Fulfillment, Gratitude, Perseverance

  • Fulfillment comes from Gratitude

One of my favourite Marcus Aurelius quotes that I often find myself going back to is: “When you arise in the morning, think of what a precious privilege it is to be alive- to breathe, to think, to enjoy, to love.”

I’ve been making mental notes about things that I feel thankful for, and the place you create when you are on gratitude mode, is frankly like no other- it is safe, happy and makes room for more abundance to come your way. To feel fulfilled not by your status, position or particular state but by a blissful peace within your own self that no one can take away (no matter what), is important and makes all the difference to the quality of your life. The circumstances don’t have to be perfect (they almost never will be) but you must build within yourself a place of love and abundance that will empower you, even when things don’t go your way- and a place you can keep going back to for rebooting and starting over.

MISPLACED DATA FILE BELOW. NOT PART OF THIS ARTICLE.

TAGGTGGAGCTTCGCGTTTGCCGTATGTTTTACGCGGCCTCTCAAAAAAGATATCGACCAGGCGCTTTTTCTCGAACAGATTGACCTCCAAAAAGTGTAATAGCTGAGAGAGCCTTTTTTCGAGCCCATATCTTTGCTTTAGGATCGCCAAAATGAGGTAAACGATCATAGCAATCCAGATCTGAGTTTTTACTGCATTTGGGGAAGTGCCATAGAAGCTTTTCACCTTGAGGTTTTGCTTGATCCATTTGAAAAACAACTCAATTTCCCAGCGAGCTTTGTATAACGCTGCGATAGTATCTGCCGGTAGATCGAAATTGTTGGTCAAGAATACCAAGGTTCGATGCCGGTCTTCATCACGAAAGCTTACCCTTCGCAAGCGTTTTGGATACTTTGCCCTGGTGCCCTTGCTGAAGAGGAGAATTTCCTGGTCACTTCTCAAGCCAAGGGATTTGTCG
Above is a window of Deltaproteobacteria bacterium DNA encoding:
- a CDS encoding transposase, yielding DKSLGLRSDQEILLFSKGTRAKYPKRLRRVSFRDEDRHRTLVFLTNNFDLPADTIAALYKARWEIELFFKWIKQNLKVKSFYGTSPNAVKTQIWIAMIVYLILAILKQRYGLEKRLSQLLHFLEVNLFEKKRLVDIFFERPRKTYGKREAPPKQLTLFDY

• “It’s your decisions and not your conditions or circumstances that will change your life,” Tony Robbins. 

I do believe that how you decide to feel about a particular situation is more important than the particular situation itself. With this realization comes a unique power- that no matter what, you have control over how you feel and how you live. Choose what you focus on, choose to feel empowered and don’t play the victim, ever.

  • Two things that ensure growth and progresslearning and experiences.

Each day try to be the weakest person in the room- because that will lead to learning- and over a few days/weeks/months that incremental learning will compound itself to give you exponential results.